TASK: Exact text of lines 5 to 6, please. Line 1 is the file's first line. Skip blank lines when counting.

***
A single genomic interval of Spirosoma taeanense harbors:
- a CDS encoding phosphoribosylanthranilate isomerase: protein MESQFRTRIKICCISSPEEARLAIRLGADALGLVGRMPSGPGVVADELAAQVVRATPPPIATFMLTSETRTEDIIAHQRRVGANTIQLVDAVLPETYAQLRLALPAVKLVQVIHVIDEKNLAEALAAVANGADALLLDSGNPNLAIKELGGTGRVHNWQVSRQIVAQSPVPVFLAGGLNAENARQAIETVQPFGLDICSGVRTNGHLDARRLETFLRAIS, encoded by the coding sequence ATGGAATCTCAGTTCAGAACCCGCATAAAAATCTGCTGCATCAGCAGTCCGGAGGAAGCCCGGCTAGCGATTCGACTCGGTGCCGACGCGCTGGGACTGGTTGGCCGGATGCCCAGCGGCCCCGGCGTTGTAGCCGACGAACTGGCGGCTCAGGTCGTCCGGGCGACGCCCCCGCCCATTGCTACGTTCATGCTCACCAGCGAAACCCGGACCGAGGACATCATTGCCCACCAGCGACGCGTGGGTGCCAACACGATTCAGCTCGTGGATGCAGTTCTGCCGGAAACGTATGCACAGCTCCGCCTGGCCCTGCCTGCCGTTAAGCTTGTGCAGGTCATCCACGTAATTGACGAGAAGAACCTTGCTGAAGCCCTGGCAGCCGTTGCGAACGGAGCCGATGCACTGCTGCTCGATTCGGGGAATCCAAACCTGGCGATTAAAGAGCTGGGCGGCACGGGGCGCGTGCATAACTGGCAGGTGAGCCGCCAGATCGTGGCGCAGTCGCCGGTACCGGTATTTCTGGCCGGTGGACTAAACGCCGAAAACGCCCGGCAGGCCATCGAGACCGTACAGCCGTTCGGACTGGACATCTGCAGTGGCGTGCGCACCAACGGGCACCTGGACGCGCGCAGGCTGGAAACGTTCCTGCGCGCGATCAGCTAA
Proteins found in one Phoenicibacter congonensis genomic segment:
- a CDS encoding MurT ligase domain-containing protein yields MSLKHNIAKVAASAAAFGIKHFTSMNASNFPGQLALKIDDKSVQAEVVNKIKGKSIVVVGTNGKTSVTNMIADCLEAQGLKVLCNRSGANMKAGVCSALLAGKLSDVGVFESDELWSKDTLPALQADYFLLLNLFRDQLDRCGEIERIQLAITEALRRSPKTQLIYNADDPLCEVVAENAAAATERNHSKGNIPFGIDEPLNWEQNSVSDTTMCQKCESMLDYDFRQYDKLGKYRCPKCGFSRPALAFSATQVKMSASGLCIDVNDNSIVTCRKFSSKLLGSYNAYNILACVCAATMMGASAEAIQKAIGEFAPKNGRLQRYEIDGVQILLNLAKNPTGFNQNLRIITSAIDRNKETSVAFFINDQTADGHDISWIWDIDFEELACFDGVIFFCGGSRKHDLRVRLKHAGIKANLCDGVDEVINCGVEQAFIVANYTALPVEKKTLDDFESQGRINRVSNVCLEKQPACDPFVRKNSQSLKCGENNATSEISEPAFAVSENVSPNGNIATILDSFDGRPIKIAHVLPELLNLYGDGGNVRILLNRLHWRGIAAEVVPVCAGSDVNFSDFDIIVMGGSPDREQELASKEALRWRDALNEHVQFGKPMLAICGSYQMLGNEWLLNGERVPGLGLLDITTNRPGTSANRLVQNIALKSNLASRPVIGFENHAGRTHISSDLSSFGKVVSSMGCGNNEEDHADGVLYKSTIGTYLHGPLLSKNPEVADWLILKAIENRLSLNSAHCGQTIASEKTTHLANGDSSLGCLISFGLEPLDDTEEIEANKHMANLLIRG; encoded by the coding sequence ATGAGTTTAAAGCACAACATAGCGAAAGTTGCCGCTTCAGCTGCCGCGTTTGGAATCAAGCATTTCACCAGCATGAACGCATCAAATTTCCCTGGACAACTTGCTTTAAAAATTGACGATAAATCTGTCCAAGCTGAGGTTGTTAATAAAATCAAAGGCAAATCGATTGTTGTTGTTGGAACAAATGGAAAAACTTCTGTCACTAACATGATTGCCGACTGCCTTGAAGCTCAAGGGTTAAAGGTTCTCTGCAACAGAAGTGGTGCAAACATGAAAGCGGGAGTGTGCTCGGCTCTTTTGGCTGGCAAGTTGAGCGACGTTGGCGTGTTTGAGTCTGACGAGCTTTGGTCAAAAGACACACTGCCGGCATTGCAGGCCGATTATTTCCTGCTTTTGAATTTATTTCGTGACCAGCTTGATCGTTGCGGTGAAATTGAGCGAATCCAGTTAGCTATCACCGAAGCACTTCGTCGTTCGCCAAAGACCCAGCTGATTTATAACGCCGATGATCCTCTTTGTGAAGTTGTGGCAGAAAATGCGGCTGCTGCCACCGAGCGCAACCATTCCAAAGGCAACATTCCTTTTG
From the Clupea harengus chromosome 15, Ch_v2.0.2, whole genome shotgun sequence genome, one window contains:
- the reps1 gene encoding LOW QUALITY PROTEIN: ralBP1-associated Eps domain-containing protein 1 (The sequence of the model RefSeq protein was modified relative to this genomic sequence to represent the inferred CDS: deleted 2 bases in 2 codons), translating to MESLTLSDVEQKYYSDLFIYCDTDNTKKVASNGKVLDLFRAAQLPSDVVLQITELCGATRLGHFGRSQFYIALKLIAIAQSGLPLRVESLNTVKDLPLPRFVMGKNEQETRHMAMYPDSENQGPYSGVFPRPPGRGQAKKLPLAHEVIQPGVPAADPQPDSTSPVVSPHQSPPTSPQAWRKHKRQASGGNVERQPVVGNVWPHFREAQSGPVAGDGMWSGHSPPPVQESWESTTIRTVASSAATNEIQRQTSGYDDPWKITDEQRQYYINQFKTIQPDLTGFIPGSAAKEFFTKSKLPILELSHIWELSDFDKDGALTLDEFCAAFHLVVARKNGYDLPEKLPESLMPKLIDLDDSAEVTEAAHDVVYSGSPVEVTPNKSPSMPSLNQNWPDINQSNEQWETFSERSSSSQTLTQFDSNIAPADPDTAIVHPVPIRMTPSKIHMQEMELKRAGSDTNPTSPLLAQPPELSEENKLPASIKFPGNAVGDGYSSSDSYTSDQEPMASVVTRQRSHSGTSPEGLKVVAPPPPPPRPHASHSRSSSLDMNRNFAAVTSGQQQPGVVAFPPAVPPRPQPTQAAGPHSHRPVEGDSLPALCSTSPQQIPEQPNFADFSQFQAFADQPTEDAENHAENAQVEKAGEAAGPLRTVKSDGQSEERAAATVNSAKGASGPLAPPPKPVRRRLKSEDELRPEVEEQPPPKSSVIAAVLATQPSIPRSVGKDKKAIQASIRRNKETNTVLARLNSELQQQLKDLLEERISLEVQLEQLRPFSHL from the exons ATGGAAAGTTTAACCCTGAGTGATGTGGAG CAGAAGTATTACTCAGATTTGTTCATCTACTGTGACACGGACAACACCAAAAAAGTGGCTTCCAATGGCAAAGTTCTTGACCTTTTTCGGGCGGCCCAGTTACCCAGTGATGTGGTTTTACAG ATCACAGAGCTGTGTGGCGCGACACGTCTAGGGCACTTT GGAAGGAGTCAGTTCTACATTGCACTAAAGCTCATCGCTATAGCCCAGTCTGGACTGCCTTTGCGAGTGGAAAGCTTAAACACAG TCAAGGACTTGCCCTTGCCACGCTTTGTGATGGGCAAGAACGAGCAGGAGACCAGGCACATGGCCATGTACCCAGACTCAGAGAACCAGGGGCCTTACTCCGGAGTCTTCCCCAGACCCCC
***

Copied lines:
From the Clupea harengus chromosome 15, Ch_v2.0.2, whole genome shotgun sequence genome, one window contains:
- the reps1 gene encoding LOW QUALITY PROTEIN: ralBP1-associated Eps domain-containing protein 1 (The sequence of the model RefSeq protein was modified relative to this genomic sequence to represent the inferred CDS: deleted 2 bases in 2 codons), translating to MESLTLSDVEQKYYSDLFIYCDTDNTKKVASNGKVLDLFRAAQLPSDVVLQITELCGATRLGHFGRSQFYIALKLIAIAQSGLPLRVESLNTVKDLPLPRFVMGKNEQETRHMAMYPDSENQGPYSGVFPRPPGRGQAKKLPLAHEVIQPGVPAADPQPDSTSPVVSPHQSPPTSPQAWRKHKRQASGGNVERQPVVGNVWPHFREAQSGPVAGDGMWSGHSPPPVQESWESTTIRTVASSAATNEIQRQTSGYDDPWKITDEQRQYYINQFKTIQPDLTGFIPGSAAKEFFTKSKLPILELSHIWELSDFDKDGALTLDEFCAAFHLVVARKNGYDLPEKLPESLMPKLIDLDDSAEVTEAAHDVVYSGSPVEVTPNKSPSMPSLNQNWPDINQSNEQWETFSERSSSSQTLTQFDSNIAPADPDTAIVHPVPIRMTPSKIHMQEMELKRAGSDTNPTSPLLAQPPELSEENKLPASIKFPGNAVGDGYSSSDSYTSDQEPMASVVTRQRSHSGTSPEGLKVVAPPPPPPRPHASHSRSSSLDMNRNFAAVTSGQQQPGVVAFPPAVPPRPQPTQAAGPHSHRPVEGDSLPALCSTSPQQIPEQPNFADFSQFQAFADQPTEDAENHAENAQVEKAGEAAGPLRTVKSDGQSEERAAATVNSAKGASGPLAPPPKPVRRRLKSEDELRPEVEEQPPPKSSVIAAVLATQPSIPRSVGKDKKAIQASIRRNKETNTVLARLNSELQQQLKDLLEERISLEVQLEQLRPFSHL from the exons ATGGAAAGTTTAACCCTGAGTGATGTGGAG CAGAAGTATTACTCAGATTTGTTCATCTACTGTGACACGGACAACACCAAAAAAGTGGCTTCCAATGGCAAAGTTCTTGACCTTTTTCGGGCGGCCCAGTTACCCAGTGATGTGGTTTTACAG ATCACAGAGCTGTGTGGCGCGACACGTCTAGGGCACTTT GGAAGGAGTCAGTTCTACATTGCACTAAAGCTCATCGCTATAGCCCAGTCTGGACTGCCTTTGCGAGTGGAAAGCTTAAACACAG TCAAGGACTTGCCCTTGCCACGCTTTGTGATGGGCAAGAACGAGCAGGAGACCAGGCACATGGCCATGTACCCAGACTCAGAGAACCAGGGGCCTTACTCCGGAGTCTTCCCCAGACCCCC